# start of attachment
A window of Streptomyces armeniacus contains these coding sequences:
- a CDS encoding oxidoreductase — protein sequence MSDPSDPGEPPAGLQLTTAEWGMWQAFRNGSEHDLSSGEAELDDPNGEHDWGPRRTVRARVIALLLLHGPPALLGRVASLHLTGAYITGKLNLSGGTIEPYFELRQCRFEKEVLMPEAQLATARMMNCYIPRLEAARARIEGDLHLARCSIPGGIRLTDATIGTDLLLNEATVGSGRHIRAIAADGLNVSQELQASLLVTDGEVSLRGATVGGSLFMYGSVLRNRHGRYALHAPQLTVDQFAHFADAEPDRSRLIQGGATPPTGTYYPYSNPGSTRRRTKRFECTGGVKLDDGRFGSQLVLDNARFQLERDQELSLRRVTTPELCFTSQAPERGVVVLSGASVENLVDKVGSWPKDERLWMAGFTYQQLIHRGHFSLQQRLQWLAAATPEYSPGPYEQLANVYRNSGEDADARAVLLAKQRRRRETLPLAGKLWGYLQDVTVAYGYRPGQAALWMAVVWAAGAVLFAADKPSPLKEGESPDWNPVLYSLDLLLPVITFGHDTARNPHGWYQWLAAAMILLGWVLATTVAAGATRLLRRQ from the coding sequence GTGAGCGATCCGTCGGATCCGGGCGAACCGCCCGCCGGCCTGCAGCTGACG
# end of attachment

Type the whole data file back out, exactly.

A window of Streptomyces armeniacus contains these coding sequences:
- a CDS encoding oxidoreductase — protein sequence MSDPSDPGEPPAGLQLTTAEWGMWQAFRNGSEHDLSSGEAELDDPNGEHDWGPRRTVRARVIALLLLHGPPALLGRVASLHLTGAYITGKLNLSGGTIEPYFELRQCRFEKEVLMPEAQLATARMMNCYIPRLEAARARIEGDLHLARCSIPGGIRLTDATIGTDLLLNEATVGSGRHIRAIAADGLNVSQELQASLLVTDGEVSLRGATVGGSLFMYGSVLRNRHGRYALHAPQLTVDQFAHFADAEPDRSRLIQGGATPPTGTYYPYSNPGSTRRRTKRFECTGGVKLDDGRFGSQLVLDNARFQLERDQELSLRRVTTPELCFTSQAPERGVVVLSGASVENLVDKVGSWPKDERLWMAGFTYQQLIHRGHFSLQQRLQWLAAATPEYSPGPYEQLANVYRNSGEDADARAVLLAKQRRRRETLPLAGKLWGYLQDVTVAYGYRPGQAALWMAVVWAAGAVLFAADKPSPLKEGESPDWNPVLYSLDLLLPVITFGHDTARNPHGWYQWLAAAMILLGWVLATTVAAGATRLLRRQ from the coding sequence GTGAGCGATCCGTCGGATCCGGGCGAACCGCCCGCCGGCCTGCAGCTGACG